Archive for the ‘Archive 2011’ category

Direct Marketing and SPAM: If you are not an approved IP address, you can’t message to this server

June 8th, 2011

Email email email Its amazing how many BtoB marketing communications, direct marketing,and demand generation firms claim that they do social marketing as well as the 50 other things that they drop on their list of “specialities”; “We do SEO, website building, marketing automation, demand generation, telemarketing, lead qualification, marketing analytics, web content development, and SOCIAL MEDIA MARKETING.”

Ok, after reading 50 of these websites, I am not even sure what social media marketing is…. I gather that they think it is Linkedin, Twitter, and throw in Facebook for good measure. Oh, throw in videos, blogging, podcasts, and webinars to be safe… Oh, also throw in our standard suite of services and something about ROI. Then let’s connect to everyone like crazy on twitter and make sure that we blog on a regular basis, show up to a bunch of marketing events, and put out a couple of press releases.

In truth, most of them don’t really know how to create inbound lead generation from social marketing. It isn’t easy, actually in many ways much harder than traditional marketing. It is a lot easier to load up a database, create a newsletter, and watch the “opens” rate and the hits to the websites. Oh, and add the ubiquitous, connect to us on (pick your platform) widget at the bottom next to the “do not contact” link.
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The Value of Old-Fashioned Tradeshows Without the Headaches

June 7th, 2011

Social marketing is a better bridge between brand marketing and sales than direct marketing. More effective for targeting and qualifying “Likely” buyers than:
• Web Marketing / SEM/PPC
• Lead Generation / Telemarketing
• Marketing Automation /Email Marketing / Newsletters
• Webinars / Tradeshows / Events

Think of Social as the new version of a “Old-Fashion Tradeshow in the Cloud” without the headaches; I can sit in on presentations from experts, I can connect with my peers, I can get the latest news, and I can browse the vendors to see what is new. Buyers used to self-qualify their interest by taking the time and money to attend. Now, you can self-identify based upon what groups you join and how you participate online.

Tradeshows were great (now just ok), but you had to get on a plane and spend a few days to get the value. The web disinter-mediated a lot of this, but vendors got savvy in web marketing which is now killing the value as everyone is creating a huge amount of noise that makes it hard to get good, unbiased information. Now, add email marketing and marketing automation and it takes it a step further; allows them to drop all of their marketing stuff into your email box. As a result, buyers are insulating themselves from all of the noise and extraneous vendor marketing and sales approaches; not answering phones, emails, etc. Some companies are even taking it to an extreme and now banning sales people from calling on them.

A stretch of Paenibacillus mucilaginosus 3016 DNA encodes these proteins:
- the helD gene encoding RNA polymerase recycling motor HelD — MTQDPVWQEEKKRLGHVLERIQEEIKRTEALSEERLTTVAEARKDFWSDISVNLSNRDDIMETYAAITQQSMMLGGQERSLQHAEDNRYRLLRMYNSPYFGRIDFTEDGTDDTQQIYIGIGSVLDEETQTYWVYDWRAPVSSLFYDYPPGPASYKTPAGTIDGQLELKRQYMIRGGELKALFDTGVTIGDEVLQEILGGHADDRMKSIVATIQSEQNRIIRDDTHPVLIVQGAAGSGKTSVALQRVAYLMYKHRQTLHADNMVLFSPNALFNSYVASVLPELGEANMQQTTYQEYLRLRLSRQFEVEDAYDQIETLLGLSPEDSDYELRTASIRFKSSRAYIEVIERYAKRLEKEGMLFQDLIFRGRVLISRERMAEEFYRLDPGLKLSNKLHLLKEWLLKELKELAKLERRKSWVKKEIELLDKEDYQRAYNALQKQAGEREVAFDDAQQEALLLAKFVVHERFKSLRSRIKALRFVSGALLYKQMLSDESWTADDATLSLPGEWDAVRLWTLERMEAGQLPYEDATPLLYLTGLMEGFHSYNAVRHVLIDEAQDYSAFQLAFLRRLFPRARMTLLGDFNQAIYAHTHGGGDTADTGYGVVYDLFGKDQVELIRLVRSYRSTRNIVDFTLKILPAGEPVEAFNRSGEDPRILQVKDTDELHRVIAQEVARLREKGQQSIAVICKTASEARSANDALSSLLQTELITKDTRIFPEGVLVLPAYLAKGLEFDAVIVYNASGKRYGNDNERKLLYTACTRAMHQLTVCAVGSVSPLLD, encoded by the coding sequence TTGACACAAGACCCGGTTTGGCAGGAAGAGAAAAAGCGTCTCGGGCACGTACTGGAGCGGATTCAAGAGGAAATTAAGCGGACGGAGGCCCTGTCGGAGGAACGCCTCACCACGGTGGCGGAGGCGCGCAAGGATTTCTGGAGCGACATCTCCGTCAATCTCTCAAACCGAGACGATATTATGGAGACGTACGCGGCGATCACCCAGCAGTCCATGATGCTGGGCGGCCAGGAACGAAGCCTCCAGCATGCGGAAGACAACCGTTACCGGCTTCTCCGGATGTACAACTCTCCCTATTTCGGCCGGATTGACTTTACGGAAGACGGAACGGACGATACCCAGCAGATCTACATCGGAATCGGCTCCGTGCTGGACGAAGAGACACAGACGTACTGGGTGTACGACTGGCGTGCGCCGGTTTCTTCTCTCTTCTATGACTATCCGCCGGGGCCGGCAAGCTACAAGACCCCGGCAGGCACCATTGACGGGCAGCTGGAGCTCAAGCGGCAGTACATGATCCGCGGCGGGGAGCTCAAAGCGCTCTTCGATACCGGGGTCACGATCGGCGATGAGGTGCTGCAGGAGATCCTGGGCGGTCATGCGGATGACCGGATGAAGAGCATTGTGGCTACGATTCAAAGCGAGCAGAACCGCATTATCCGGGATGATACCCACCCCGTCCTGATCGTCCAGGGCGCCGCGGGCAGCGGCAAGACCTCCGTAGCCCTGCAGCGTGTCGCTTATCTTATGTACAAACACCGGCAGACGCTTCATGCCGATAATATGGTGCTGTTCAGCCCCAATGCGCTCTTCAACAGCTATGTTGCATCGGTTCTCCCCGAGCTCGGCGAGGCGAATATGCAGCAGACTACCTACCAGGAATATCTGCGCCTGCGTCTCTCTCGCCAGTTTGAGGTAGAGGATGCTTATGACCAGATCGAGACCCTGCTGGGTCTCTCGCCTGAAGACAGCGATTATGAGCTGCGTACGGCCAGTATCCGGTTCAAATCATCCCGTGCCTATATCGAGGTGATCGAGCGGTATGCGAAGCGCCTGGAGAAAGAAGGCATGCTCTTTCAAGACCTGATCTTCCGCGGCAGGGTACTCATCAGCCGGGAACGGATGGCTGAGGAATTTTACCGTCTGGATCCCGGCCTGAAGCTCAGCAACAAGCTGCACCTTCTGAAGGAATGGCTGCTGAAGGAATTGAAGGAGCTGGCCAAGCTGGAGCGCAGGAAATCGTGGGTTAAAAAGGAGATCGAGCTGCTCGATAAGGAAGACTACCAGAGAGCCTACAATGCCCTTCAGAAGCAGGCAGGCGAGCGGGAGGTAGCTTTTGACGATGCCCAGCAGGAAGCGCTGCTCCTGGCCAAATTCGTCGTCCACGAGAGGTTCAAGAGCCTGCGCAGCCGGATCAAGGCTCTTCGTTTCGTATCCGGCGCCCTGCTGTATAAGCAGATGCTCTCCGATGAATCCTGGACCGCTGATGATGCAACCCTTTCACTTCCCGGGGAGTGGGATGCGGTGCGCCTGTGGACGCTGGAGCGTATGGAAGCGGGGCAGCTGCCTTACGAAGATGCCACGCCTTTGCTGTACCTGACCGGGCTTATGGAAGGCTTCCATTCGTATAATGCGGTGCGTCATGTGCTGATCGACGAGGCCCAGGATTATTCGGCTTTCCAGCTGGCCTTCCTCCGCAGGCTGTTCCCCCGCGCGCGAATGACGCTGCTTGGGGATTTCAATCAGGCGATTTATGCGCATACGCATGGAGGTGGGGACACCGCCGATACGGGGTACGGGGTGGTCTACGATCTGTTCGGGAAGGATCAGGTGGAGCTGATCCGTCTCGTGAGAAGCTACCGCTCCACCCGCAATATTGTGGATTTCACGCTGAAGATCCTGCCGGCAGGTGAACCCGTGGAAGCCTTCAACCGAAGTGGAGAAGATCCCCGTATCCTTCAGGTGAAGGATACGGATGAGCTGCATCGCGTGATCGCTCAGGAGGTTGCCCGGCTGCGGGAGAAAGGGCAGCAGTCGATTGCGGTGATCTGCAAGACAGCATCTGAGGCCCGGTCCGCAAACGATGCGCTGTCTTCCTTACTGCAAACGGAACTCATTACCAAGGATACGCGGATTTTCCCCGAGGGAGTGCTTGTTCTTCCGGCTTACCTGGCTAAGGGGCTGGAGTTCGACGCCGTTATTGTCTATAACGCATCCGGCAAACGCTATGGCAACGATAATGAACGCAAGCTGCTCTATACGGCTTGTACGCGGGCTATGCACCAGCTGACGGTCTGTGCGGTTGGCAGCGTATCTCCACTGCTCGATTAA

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Sales and Marketing Punch to the Gut

June 1st, 2011

I am the SVP of Sales and Marketing, which means I am more sales than marketing. I am responsible for hitting our revenue numbers and someone else is responsible for operations, delivery and whatever else we need to make the customer happy. My job is to get us in front of customers and close them on our solution. Our offering is highly complex, very technical, and really a niche within a larger market.

My customers take a long time to purchase, bring everyone around the table who could possibly have an opinion, and require lots of customization. In short, our average sale cycle is greater than 12 months long, sometimes 18 months and the average price tag could be anywhere from $200K to $2-5M, though our largest projects could be in the $10-20 million range.
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The CMO’s Four Envelopes

May 18th, 2011

There is an old joke about CEOs, this is the CMO version…

A newly hired CMO arrives on the first day to find four numbered envelopes on the desk with a note that says “open in case of emergency” left by the last position holder. Bizarre, but soon forgotten in the hum of the first day and subsequently buried in the piles of stuff over the following months. Those months are a blur of activity, getting up to speed, assessing the team, evaluating the activities, working with the executive team, etc.

After a few more months, the honeymoon period wanes as things start to solidify and the CMO begins to feel the pressure to produce immediate results. Sales have been flagging, sales is complaining, the board is restless, and the CEO is less patient. The CMO remembers the envelopes and finds them buried under stacks of papers on the shelf.  Now, unsure that this point constitutes an emergency, but the CMO remembers the grilling in the last senior management meeting and thinks “now or never”. Upon opening, there is a single line, “Fire the Agency and Rebrand”.

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